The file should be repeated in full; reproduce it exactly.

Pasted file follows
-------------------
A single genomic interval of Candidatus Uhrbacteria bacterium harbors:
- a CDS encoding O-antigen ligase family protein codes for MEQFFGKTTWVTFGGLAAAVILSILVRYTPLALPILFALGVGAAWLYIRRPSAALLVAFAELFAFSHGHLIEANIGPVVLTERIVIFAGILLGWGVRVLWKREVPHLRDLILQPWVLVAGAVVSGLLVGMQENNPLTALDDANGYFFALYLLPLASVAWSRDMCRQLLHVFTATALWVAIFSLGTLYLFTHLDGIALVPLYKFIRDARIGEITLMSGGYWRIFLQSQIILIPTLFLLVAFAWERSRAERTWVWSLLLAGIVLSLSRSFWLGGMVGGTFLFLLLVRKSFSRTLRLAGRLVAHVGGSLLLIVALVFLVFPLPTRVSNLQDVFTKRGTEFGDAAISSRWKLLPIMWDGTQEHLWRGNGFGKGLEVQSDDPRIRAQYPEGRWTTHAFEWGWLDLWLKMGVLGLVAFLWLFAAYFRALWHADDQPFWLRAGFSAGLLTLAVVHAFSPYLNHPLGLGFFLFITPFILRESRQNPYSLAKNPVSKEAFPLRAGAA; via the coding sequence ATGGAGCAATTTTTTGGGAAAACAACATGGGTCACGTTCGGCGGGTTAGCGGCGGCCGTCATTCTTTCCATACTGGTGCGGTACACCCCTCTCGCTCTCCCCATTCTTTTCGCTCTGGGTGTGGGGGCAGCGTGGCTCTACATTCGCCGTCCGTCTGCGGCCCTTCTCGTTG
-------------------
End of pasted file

A single genomic interval of Candidatus Uhrbacteria bacterium harbors:
- a CDS encoding O-antigen ligase family protein codes for MEQFFGKTTWVTFGGLAAAVILSILVRYTPLALPILFALGVGAAWLYIRRPSAALLVAFAELFAFSHGHLIEANIGPVVLTERIVIFAGILLGWGVRVLWKREVPHLRDLILQPWVLVAGAVVSGLLVGMQENNPLTALDDANGYFFALYLLPLASVAWSRDMCRQLLHVFTATALWVAIFSLGTLYLFTHLDGIALVPLYKFIRDARIGEITLMSGGYWRIFLQSQIILIPTLFLLVAFAWERSRAERTWVWSLLLAGIVLSLSRSFWLGGMVGGTFLFLLLVRKSFSRTLRLAGRLVAHVGGSLLLIVALVFLVFPLPTRVSNLQDVFTKRGTEFGDAAISSRWKLLPIMWDGTQEHLWRGNGFGKGLEVQSDDPRIRAQYPEGRWTTHAFEWGWLDLWLKMGVLGLVAFLWLFAAYFRALWHADDQPFWLRAGFSAGLLTLAVVHAFSPYLNHPLGLGFFLFITPFILRESRQNPYSLAKNPVSKEAFPLRAGAA; via the coding sequence ATGGAGCAATTTTTTGGGAAAACAACATGGGTCACGTTCGGCGGGTTAGCGGCGGCCGTCATTCTTTCCATACTGGTGCGGTACACCCCTCTCGCTCTCCCCATTCTTTTCGCTCTGGGTGTGGGGGCAGCGTGGCTCTACATTCGCCGTCCGTCTGCGGCCCTTCTCGTTG